Despite being on the edge of a residential neighborhood, the trails of Homestead Valley are lonely and little known. Encounters are rare. This sudden Obi-Wan-ish appearance was unexpected, but not alarming. I stood passively awaiting the arrival of a shapeless stranger. Moments later, I understood why I’d been unable to identify the figure. There, in front of me, was an oval-shaped face framed entirely by thickly draped robes; a nun in a multilayered monochromatic sackcloth habit. Loretta became aware of our sudden companion and cantored ahead to meet her. The Sister hesitated momentarily, showing appropriate caution. I studied her. Her skin was covered in diffuse freckles that had spread broadly across her face, nearly obscuring her native Elmer’s glue complexion. I saw not a single wrinkle or blemish. She was untouched, unaffected by the heat or her own exertion. Her robes looked to weigh 10 pounds, yet she moved without burden. At first, she had seemed to me to be the most incongruous object I’d ever encountered. But as she came to a rest before me and my gaze met her gentle eyes, she radiated an absolute certainty that she belonged here. 
Loretta sniffed her robes.
“She’s friendly,” I reassured.
“I see that.”
“Are you lost?” I asked, knowing she wasn’t.
“No. But I could use some directions. Do you know these trails well?”
“Yes,” I said, wondering if I sounded arrogant. Then, casually, as if she were my second or third nun of the day, “Where did you come from?”
“I came up the steps from downtown. You know, the staircases that keep going up and up?”
“The Dipsea Steps.”
“Yes.”
I imagined her climbing all 680 steps in her heavy habit, but somehow I couldn’t picture her breathing hard or fatigued. 
She continued, “Do you know where this path leads?”
“It goes in a lot of different directions. Lots of little branches here and there. Up to Four Corners. Down into the valley. Where are you trying to go?”
“It doesn’t matter. I was just curious.”
I suggested that if she wanted to avoid the heat and hills, she could make a left at the wooden bench in about a quarter mile, then find the hidden path on the right that would follow a dry creek through shaded woods and down into a neighborhood. From there, she could walk the narrow streets until she got back to the main road that would take her, as I assumed she hoped, to Buena Vista Avenue and the little apartment building across from Mt. Carmel where, I’d learned several years ago during a comical trick-or-treating encounter, a small group of nuns lived communally in our otherwise secular town.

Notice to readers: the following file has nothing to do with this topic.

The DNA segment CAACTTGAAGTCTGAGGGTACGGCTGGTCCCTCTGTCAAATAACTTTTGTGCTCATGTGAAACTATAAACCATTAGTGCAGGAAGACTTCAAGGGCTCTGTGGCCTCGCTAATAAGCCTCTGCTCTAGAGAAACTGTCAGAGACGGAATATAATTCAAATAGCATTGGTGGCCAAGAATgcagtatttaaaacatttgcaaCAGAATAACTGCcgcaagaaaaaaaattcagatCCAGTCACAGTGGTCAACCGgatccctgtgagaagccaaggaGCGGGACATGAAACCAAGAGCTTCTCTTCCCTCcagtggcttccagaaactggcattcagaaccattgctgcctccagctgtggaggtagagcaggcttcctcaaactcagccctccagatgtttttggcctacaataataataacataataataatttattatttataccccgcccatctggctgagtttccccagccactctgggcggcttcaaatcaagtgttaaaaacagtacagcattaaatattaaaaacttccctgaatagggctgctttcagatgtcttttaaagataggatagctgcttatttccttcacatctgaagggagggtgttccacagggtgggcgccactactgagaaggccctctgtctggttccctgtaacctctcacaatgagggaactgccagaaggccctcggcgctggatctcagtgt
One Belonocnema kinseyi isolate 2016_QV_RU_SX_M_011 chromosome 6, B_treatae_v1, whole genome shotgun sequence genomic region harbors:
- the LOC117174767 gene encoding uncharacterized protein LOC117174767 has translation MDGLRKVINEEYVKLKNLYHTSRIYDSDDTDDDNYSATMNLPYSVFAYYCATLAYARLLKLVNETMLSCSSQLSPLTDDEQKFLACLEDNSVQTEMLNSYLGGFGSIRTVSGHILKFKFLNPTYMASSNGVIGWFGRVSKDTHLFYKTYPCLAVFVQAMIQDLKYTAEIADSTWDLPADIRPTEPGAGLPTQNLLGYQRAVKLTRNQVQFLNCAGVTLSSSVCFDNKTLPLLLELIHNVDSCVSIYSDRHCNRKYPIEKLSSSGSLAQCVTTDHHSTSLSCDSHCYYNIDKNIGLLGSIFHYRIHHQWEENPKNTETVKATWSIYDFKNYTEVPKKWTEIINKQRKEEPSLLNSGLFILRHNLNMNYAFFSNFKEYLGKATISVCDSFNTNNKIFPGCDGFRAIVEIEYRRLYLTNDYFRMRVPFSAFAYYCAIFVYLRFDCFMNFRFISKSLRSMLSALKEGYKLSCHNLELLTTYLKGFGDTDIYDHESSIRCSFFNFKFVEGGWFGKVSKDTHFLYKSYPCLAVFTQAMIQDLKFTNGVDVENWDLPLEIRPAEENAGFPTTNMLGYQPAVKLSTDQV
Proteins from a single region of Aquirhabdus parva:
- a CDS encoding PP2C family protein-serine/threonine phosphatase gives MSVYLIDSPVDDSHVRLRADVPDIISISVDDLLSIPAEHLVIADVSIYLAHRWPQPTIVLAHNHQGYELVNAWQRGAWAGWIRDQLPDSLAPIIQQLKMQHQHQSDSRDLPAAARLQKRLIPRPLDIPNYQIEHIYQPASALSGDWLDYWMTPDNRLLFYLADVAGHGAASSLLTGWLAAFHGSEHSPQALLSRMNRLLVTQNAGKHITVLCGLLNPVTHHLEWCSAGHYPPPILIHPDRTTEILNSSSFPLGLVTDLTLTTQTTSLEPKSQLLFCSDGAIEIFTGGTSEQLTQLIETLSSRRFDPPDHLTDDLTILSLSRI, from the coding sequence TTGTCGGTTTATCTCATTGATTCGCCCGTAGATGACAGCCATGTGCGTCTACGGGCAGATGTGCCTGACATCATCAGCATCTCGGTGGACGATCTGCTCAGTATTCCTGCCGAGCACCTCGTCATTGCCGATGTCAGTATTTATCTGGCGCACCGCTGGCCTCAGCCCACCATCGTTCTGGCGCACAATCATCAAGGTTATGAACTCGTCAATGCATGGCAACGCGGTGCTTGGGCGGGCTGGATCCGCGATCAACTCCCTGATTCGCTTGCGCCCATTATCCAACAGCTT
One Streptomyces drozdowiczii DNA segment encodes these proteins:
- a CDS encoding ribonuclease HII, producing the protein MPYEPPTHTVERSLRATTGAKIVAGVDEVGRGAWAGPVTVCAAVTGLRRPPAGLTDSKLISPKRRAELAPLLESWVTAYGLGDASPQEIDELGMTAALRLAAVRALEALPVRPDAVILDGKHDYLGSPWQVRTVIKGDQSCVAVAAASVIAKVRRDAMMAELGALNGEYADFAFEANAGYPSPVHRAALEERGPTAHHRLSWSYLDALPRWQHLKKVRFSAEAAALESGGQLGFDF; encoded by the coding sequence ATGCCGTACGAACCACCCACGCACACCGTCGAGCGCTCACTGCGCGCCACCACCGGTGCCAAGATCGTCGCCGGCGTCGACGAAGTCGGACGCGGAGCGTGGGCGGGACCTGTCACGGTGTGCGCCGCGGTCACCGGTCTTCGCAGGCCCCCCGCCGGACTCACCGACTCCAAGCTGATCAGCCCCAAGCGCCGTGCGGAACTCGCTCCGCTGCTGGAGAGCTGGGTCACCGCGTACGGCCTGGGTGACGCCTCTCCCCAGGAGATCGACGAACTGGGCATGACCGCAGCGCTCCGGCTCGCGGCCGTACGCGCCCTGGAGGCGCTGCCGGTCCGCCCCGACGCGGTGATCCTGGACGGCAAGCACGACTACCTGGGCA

She took in my directions, looking back at me with gratitude but without a hint of whether she intended to follow them. 
“Thank you,” she said. “Shade sounds nice.” Loretta, satisfied, left the nun’s side and returned to mine. “She’s a nice dog.”
“She’s the best.”
“Where are you coming from?” she asked.
“We live at the far other end of this trail, back behind me a couple, three miles.”
“I see. And where are you going?”
“Down that path you just came up. Toward Stolte Grove. You know, those redwoods you came through.”
“Beautiful. This whole area is beautiful. Have you lived here a long time?”
“Most of my life.”
“You must know how lucky you are. To be able to walk these paths with a sweet dog.”
My mind exploded with questions. Where are you from? Why are you here? When did you arrive? How long will you stay? Do you walk alone every day? Why did you become a nun? I asked her none of them. Instead, I just stared at her ageless face, looking at the edges where it disappeared.
“Enjoy the rest of your walk,” she said.
“Thank you. You, too.” I wanted to say that I hoped I’d see her again. That I hoped I’d see her every time I walked the trails for the rest of my life. She passed by me, six feet distant, and she was gone. 
Loretta and I began our descent. The trail soon steepened and small hillside homes began to appear, their roofs completely covered in needles and leaves. We reached the valley floor and followed the creek as far as we could before being forced onto the road. I worried that the hot asphalt was bothering her paws. Her gate was slow. She was tired, in pain. Her right leg dragged a bit more than usual. This walk, one we’d done so many times before, had become too long for her. I paused and squatted on my hamstrings. I looked in her eyes and she looked back at me. She stared into my eyes while I scratched the fur under her collar. She won’t look away until I stop. 
“Are you tired, girl? Is this too much? I’m sorry I made you walk so far.”
We’re coming to the end. Our paths will diverge soon. The fact that we ever met seems miraculous. I dearly wish she’d stay a little longer, walking the trails with me every day for the rest of my life. But she won’t. In the end, I’ll be grateful that we found each other at all.